Dresnok finally made a decision to fully embrace the life he chose living in North Korea. He learned the ideologies, language, culture, and customs. He was educated in every aspect of North Korea. During his education, his involvement in propaganda was brought down to a minimum. Dresnok was stuck in his cramped PyongYang studio apartment and was forced to study at all hours of the days with his minders watching him every step of the way. During his first year, the only thing he was allowed to do was fish and drink with his friends. He was afraid that he outlived his purpose. His fame came to a screeching halt after the incident at the Soviet Embassy and felt that he was going to be swept under the rug and left to rot in North Korea for the rest of life.
A few months passed and all of the defectors were educated enough to have North Korea citizenships. They were granted work permits, new apartments, and were expected to work to help Kim Il Sung in his conquest for communist revolution. They were expected to work their hardest, pushing their minds and bodies to the limit all for the glory of the revolution. They would go on to work their average jobs until the late 1970s. In the 1970s, Kim Il Sung’s son, Kim Jong Il, who was newly appointed the propaganda director for the ministry of propaganda, was obsessed with film. So obsessed that he saw Dresnok and company as assets to use in his attempt to reinvigorate the North Korean film industry.
In 1978, the film industry was booming with instant smash hits like Grease and National Lampoon’s Animal House making waves in the box office and across the globe. North Korea had a failing film industry of their own, only cranking out repetitive propaganda films. There were no white actors to play the American antagonists prominently displayed in every NK flick. Until now, North Korean actors would apply white makeup to have “white face” to play as the enemy. Now, the North Koreans had real Americans they could use, and they did. Their work in the film industry would transform them from traitors to national heroes. The first film was titled “Unsung Hero,” and prominently portrayed Dresnok and the defectors as the American enemies. They would go on to make Kim Jong Il proud.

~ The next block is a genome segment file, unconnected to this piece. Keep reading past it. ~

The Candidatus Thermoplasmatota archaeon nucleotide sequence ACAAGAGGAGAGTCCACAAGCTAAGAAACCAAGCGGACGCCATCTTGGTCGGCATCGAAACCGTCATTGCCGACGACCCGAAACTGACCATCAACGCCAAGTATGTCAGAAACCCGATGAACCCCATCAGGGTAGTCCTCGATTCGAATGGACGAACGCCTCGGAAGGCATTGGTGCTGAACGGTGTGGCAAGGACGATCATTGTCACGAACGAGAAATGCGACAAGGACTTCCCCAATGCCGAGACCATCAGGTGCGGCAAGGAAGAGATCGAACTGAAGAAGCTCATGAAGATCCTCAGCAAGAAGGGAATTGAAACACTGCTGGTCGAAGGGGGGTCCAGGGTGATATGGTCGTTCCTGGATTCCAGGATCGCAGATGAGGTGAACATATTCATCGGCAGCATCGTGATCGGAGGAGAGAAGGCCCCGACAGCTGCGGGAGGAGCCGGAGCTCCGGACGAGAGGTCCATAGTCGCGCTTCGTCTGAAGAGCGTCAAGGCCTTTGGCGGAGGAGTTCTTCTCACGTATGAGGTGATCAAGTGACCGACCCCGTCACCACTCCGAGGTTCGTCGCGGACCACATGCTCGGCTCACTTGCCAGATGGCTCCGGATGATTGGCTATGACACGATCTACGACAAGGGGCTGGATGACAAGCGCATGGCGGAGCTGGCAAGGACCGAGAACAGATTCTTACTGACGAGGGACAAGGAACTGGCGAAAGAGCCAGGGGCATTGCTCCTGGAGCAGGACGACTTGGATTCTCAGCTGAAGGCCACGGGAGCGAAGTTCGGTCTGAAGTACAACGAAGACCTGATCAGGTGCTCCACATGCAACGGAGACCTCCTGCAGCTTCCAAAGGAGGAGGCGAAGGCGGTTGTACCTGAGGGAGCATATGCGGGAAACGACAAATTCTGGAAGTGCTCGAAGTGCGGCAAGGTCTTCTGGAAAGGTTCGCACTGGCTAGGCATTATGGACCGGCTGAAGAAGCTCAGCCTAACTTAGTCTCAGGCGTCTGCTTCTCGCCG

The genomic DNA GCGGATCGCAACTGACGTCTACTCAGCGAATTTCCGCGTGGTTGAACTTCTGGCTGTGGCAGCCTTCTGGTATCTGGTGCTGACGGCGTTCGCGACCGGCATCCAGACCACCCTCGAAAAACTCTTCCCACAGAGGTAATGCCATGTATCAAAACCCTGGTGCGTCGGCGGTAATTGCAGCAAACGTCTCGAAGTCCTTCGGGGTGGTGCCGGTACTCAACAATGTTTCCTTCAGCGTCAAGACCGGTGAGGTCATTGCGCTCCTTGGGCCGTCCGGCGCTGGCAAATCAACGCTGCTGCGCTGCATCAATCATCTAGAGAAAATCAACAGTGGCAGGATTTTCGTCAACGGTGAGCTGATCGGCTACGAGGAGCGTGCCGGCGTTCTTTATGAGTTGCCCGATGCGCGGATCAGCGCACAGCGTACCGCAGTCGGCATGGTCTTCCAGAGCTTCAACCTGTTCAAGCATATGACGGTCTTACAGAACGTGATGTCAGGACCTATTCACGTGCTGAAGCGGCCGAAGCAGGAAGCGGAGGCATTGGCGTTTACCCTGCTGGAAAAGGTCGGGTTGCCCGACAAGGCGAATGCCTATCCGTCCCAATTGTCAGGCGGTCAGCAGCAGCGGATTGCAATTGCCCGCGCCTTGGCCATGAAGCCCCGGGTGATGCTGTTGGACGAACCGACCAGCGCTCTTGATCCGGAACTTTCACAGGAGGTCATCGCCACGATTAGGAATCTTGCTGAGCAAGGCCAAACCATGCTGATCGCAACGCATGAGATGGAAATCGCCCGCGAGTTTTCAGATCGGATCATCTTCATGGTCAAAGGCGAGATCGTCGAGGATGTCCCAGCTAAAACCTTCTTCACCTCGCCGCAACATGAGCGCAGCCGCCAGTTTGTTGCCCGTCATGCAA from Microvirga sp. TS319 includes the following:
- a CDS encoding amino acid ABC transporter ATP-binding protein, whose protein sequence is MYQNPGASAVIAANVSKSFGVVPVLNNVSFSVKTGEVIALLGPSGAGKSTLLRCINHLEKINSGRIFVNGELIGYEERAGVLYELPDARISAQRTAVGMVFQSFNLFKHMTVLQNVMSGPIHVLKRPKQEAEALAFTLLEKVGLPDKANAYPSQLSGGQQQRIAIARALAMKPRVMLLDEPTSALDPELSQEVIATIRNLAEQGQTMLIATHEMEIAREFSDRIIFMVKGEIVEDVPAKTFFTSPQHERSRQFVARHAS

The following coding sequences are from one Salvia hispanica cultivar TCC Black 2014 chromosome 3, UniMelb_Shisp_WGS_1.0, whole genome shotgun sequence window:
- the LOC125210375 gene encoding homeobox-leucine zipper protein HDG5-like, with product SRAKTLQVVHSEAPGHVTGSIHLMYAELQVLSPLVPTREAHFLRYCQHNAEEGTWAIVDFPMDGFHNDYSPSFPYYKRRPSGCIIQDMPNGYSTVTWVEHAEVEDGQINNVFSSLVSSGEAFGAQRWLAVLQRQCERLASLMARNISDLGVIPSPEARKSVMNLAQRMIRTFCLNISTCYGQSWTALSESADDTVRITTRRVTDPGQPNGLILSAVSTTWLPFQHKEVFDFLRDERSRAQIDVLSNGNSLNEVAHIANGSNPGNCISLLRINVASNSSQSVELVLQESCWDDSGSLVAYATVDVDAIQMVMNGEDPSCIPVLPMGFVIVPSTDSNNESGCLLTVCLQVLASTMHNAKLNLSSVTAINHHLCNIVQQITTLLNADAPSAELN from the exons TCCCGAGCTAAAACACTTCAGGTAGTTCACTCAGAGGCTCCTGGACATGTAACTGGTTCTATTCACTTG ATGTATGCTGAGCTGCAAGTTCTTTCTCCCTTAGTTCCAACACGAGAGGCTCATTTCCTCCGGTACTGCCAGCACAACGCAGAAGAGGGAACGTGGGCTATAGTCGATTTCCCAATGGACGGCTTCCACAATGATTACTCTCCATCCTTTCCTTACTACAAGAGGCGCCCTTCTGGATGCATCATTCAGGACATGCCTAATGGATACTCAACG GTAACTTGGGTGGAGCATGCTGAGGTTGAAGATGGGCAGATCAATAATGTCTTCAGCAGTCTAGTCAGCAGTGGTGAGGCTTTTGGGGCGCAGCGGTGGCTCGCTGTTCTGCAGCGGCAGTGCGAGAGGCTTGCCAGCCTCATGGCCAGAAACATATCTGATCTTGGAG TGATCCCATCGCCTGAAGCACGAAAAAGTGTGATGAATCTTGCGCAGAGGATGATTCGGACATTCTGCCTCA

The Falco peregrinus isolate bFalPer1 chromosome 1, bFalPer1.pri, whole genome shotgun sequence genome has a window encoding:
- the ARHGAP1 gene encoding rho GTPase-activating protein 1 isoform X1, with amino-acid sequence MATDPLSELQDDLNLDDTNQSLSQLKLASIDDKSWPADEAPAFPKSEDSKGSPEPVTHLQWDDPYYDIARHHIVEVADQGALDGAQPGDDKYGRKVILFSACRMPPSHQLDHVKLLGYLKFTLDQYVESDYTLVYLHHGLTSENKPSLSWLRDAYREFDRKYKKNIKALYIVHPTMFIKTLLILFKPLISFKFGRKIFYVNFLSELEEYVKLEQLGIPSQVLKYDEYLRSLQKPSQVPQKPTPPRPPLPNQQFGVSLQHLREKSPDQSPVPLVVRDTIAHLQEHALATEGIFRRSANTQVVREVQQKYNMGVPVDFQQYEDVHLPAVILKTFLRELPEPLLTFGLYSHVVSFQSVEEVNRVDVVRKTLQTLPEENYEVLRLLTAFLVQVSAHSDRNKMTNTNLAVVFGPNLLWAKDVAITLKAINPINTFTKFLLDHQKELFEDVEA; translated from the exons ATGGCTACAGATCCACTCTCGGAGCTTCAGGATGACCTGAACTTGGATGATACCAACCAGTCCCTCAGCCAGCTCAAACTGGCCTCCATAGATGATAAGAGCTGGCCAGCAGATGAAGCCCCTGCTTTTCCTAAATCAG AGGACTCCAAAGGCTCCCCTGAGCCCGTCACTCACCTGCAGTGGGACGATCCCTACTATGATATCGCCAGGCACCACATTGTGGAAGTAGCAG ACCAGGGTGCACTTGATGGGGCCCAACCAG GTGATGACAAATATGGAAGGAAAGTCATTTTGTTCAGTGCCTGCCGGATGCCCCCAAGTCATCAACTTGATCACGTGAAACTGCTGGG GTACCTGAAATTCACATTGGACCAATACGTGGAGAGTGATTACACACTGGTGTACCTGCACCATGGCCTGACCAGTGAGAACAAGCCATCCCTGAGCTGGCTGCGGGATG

In 1983 Abshier passed away due to heart failure. The rest of the men had reached hero status in North Korea. Abshier was quietly forgotten. Dresnok finally had the cushy life that was promised to him back in 1962 on the day that he fled. He was finally content. Dresnok had left a life of trouble and bad decisions to a life as a North Korean movie star. He states he’ll live in North Korea for the rest of the life. He doesn’t care about the politics. He knows he’ll never go back, and he doesn’t care. He accepts it.
Years later, he became an English professor at Kim Il Sung University and shaped how North Koreans learned English through conversational lectures instead of a textbook focused curriculum. After teaching, he retired and spent most of the time with his family. He had been married twice since living in North Korea, having 2 kids with his first wife since defecting and 1 kid with his second wife. His whole life was shaped over a dash that lasted a couple meters. As the North Korean Juche Ideal states, “Man, is in control of his own destiny”